A common requirement in the era of Web 2.0 (and beyond) technologies is the ability to have “smart” client interfaces that are aware of changes that occur on the server (data, sessions, etc.). Most approaches include some manner of AJAX that regularly polls the server for changes. While this is easy enough to accomplish, it can be a taxing and somewhat annoying process. After all, wouldn’t it be much better if the server could communicate to the client when it has something share, rather than the client mindlessly asking over-and-over-again for the same thing?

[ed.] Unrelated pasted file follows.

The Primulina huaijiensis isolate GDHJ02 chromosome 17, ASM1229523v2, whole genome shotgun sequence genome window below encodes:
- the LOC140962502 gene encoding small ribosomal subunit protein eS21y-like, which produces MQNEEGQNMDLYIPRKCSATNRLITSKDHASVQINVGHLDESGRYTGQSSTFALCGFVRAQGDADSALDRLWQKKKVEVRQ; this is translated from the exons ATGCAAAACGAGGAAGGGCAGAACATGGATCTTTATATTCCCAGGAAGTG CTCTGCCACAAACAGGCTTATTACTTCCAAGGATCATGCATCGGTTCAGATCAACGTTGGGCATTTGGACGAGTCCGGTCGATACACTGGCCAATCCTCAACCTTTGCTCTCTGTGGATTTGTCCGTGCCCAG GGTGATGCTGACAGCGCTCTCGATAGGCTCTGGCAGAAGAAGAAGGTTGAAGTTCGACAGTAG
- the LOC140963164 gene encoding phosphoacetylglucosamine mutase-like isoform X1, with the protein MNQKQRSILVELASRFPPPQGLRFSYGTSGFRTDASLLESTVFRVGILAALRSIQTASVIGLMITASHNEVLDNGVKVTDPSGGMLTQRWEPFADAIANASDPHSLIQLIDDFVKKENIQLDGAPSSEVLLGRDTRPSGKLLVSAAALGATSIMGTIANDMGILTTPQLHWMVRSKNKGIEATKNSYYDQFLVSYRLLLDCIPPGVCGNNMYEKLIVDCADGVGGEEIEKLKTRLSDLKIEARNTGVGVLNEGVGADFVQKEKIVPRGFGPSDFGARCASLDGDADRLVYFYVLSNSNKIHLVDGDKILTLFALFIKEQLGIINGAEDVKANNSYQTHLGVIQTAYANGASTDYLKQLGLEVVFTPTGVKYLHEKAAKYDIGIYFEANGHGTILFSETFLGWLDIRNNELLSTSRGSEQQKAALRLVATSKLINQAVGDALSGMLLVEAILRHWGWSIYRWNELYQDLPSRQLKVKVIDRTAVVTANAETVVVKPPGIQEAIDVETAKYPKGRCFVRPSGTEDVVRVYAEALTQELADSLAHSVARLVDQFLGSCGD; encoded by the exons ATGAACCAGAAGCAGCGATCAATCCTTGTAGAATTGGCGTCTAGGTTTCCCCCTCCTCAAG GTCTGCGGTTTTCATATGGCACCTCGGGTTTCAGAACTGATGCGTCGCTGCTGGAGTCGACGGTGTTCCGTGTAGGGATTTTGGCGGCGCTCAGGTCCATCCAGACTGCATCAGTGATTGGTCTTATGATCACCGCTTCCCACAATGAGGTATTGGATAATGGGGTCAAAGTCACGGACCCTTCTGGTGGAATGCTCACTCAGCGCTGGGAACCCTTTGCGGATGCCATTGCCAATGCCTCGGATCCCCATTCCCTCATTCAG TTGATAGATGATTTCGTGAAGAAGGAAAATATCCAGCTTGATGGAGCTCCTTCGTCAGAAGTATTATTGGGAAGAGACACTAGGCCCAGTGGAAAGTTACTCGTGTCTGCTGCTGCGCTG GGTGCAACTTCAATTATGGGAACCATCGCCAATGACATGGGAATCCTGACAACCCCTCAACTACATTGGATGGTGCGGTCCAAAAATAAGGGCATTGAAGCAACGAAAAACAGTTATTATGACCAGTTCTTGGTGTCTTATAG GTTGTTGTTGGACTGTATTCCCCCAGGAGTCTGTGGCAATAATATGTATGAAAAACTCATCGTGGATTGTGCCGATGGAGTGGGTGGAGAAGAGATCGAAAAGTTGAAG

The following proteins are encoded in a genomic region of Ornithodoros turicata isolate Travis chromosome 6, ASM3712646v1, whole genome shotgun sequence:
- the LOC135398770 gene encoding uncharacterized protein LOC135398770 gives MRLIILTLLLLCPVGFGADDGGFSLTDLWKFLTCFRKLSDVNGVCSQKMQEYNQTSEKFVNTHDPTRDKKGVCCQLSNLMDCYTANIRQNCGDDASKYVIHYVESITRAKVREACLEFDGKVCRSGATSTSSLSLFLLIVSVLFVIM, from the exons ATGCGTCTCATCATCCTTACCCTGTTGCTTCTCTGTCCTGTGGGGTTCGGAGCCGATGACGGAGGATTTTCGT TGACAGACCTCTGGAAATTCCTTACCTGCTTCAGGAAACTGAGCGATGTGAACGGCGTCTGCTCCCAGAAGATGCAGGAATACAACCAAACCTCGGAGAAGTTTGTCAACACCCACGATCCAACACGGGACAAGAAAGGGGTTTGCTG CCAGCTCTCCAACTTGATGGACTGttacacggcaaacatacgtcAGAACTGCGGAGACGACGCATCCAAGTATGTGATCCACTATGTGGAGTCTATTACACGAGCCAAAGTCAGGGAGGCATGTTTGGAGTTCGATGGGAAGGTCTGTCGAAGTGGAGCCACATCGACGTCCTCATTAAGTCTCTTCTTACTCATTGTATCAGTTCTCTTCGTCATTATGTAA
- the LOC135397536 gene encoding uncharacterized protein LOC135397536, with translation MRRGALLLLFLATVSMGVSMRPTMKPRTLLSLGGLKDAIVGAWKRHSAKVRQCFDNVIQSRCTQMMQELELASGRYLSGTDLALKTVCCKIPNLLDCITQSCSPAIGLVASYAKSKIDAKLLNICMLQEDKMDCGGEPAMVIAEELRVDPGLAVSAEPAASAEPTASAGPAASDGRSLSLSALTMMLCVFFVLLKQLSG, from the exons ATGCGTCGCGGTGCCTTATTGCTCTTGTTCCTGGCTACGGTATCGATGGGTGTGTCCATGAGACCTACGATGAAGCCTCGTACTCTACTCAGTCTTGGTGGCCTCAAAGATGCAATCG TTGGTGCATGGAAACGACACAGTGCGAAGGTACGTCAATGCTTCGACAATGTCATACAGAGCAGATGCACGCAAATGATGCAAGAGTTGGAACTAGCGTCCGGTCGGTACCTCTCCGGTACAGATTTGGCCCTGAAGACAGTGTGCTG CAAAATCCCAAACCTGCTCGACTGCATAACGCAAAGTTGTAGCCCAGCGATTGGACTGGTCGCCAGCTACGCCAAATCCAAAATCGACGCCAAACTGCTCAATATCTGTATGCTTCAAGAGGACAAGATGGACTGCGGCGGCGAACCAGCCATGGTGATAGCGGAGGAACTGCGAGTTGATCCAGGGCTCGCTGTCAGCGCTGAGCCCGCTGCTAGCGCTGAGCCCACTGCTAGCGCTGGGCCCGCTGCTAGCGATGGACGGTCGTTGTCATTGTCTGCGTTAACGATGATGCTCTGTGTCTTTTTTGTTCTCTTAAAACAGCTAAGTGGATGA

In HTML5, this becomes a reality. Enter Server-Sent Events. In a nutshell, server-sent events “enable servers to push data to Web pages over HTTP or using dedicated server-push protocols.” This means, basically, that the client doesn’t have to keep asking for information: the server will notify the client when new information is available.

In it’s present state, server-sent events are only available for Opera and Chrome (6) dev releases. Additionally, they are currently implemented in two different ways. For Opera, the technology utilizes a DOM element (), while Chrome is entirely JS based. For this overview, I’ll be concentrating on the Chrome implementation.

For the example I worked up, More >